Ancient Greece (500 BCE – 200 CE) and Imperial Rome (500 BCE – 476 CE) had many similarities and differences, especially in their political structures. The Romans had dictators while the Greeks had tyrants and both civilizations were entangled within class tension between the rich and the poor. Most of the poleis of Greece were small monarchies until Athens invented democracy while Rome, which was once also a monarchy, was replaced with an aristocratic republic.
Dictators and tyrants both wielded absolute power. Tyrants gained power through irregular means while dictators were appointed by Roman officials when they were faced with civil or military crises. Dictatorship lasted six months, and the main point of it was for strong leadership during difficult times, whereas tyranny was often looked upon as cruel and harsh by the lower classes in Greece. There was nobody to appoint a tyrant, and the he ruled as long as he lived. Tyranny was lost because the people did not like how unstable and it caused fear. Dictatorship lasted until
Both the Greeks and the Romans faced class tensions. In Rome, Patricians were the upperclassmen and the plebians were the commoners. Patricians often took land from plebians in order to increase their profits. In Greece, the rich landlords were able to force farmers to become tenants. This often caused an uprising in Greece.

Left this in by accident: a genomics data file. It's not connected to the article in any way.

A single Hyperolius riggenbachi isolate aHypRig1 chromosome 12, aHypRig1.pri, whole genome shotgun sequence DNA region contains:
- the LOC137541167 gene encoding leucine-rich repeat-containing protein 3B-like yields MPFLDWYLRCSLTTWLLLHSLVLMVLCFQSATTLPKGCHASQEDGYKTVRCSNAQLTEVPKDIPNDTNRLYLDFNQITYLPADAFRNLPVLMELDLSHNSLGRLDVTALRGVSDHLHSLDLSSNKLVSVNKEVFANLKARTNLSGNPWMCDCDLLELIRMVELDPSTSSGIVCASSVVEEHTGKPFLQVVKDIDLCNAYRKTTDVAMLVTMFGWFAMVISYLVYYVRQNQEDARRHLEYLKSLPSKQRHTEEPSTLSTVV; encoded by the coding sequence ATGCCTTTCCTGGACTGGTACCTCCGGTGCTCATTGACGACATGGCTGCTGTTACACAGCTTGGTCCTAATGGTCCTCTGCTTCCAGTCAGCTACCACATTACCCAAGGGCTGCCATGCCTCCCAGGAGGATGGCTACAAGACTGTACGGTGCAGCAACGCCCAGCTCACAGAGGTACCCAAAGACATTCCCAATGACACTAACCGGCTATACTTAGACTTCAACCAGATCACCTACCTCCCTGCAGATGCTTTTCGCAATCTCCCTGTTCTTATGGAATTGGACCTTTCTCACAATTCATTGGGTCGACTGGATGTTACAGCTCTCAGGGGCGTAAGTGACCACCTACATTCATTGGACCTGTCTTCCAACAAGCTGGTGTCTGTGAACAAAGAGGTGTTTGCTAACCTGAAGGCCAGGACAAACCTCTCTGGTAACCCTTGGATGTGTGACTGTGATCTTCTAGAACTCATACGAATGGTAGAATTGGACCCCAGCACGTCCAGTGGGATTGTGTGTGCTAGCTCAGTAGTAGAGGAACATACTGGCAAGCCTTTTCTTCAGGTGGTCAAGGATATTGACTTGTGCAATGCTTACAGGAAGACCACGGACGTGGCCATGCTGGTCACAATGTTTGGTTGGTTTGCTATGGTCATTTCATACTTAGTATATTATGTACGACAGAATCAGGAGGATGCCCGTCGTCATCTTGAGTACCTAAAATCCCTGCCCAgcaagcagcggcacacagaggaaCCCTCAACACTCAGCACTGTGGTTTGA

In Greece, many poleis each became their own monarchy. Rome also began as a small city state itself and was also once a monarchy, but soon became an aristocratic republic after the last Etruscan king was removed from his position. The Romans created constitutional compromises to ease class tensions while the Greek had Solon, who also created a compromise between the aristocrats and the slaves to ease the class tension. The Roman Republic had three branches: consuls, senate, and a council of people. The Athenians created democracy, and so Athens, one of Greece’s important poleis, was ruled by democracy....
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